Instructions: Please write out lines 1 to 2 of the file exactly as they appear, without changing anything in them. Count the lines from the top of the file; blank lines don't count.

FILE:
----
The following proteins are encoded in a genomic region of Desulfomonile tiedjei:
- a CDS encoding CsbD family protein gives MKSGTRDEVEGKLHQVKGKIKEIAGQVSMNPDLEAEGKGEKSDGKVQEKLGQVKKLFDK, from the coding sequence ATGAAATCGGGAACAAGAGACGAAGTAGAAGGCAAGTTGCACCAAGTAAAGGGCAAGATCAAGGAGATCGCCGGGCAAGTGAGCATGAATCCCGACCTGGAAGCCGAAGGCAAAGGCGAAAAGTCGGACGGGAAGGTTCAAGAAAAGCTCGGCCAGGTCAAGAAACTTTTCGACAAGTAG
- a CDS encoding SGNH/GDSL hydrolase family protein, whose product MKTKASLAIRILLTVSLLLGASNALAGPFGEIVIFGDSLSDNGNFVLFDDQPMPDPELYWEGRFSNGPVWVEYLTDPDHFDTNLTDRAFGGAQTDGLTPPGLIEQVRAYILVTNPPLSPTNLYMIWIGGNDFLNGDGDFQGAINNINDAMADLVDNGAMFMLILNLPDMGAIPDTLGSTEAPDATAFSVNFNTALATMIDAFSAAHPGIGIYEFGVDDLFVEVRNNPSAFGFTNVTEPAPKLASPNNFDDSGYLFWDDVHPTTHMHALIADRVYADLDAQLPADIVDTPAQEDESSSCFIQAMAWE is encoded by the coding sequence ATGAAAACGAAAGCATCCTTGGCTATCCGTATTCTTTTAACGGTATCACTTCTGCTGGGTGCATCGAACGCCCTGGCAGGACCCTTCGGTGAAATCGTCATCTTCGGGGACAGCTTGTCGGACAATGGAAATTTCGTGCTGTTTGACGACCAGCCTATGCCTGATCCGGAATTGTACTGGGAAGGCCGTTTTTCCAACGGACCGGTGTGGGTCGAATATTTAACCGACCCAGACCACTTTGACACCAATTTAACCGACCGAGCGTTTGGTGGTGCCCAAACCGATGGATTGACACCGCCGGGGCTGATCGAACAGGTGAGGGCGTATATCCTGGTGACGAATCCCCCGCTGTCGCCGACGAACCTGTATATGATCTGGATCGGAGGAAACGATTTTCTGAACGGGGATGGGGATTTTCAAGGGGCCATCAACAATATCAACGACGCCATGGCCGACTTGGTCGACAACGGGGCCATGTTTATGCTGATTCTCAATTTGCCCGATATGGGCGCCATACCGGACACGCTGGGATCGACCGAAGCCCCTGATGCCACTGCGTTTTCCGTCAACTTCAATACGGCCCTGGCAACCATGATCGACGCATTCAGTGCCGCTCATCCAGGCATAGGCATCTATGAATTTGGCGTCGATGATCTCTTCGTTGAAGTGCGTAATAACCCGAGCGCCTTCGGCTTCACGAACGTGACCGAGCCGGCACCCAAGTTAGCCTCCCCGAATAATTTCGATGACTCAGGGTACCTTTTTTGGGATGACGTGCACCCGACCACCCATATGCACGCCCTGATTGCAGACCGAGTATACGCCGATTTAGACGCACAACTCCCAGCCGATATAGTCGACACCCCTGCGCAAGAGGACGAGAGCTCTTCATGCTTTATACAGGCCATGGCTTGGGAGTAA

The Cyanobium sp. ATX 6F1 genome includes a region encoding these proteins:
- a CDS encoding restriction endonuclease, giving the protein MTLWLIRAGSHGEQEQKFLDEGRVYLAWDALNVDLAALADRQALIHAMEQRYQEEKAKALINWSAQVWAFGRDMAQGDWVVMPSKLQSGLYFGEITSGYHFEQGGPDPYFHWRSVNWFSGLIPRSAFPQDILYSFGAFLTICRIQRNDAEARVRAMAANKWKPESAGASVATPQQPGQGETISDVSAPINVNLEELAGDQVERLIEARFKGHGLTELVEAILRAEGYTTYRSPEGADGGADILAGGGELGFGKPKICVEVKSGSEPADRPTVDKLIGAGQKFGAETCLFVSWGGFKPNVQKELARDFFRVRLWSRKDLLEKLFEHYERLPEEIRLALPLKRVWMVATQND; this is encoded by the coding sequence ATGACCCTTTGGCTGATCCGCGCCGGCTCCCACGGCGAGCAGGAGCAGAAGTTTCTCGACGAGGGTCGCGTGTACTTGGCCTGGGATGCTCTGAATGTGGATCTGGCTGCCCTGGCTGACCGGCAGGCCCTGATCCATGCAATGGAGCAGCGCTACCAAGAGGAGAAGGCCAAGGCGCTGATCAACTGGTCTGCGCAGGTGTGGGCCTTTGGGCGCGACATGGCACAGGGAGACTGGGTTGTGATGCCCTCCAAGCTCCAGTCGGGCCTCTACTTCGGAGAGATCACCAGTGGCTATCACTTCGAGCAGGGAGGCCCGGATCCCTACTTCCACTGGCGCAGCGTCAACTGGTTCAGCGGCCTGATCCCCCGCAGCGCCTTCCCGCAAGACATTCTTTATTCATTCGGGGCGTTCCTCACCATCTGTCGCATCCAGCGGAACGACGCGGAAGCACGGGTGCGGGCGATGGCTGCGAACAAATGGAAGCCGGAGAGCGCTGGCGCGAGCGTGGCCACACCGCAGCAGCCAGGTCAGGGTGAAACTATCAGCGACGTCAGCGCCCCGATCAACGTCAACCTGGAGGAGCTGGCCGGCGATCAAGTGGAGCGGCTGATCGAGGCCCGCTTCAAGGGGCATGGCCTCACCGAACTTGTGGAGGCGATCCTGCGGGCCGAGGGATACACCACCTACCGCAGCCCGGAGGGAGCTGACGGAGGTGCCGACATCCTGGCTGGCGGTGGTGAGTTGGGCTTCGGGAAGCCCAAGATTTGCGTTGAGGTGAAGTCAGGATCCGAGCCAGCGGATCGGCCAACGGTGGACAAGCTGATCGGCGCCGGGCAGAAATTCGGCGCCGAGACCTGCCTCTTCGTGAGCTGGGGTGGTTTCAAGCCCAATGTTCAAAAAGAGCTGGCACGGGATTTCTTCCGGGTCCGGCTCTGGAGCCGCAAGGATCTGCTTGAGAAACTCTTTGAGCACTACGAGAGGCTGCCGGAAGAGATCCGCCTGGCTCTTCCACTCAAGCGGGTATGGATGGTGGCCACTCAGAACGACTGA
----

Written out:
The following proteins are encoded in a genomic region of Desulfomonile tiedjei:
- a CDS encoding CsbD family protein gives MKSGTRDEVEGKLHQVKGKIKEIAGQVSMNPDLEAEGKGEKSDGKVQEKLGQVKKLFDK, from the coding sequence ATGAAATCGGGAACAAGAGACGAAGTAGAAGGCAAGTTGCACCAAGTAAAGGGCAAGATCAAGGAGATCGCCGGGCAAGTGAGCATGAATCCCGACCTGGAAGCCGAAGGCAAAGGCGAAAAGTCGGACGGGAAGGTTCAAGAAAAGCTCGGCCAGGTCAAGAAACTTTTCGACAAGTAG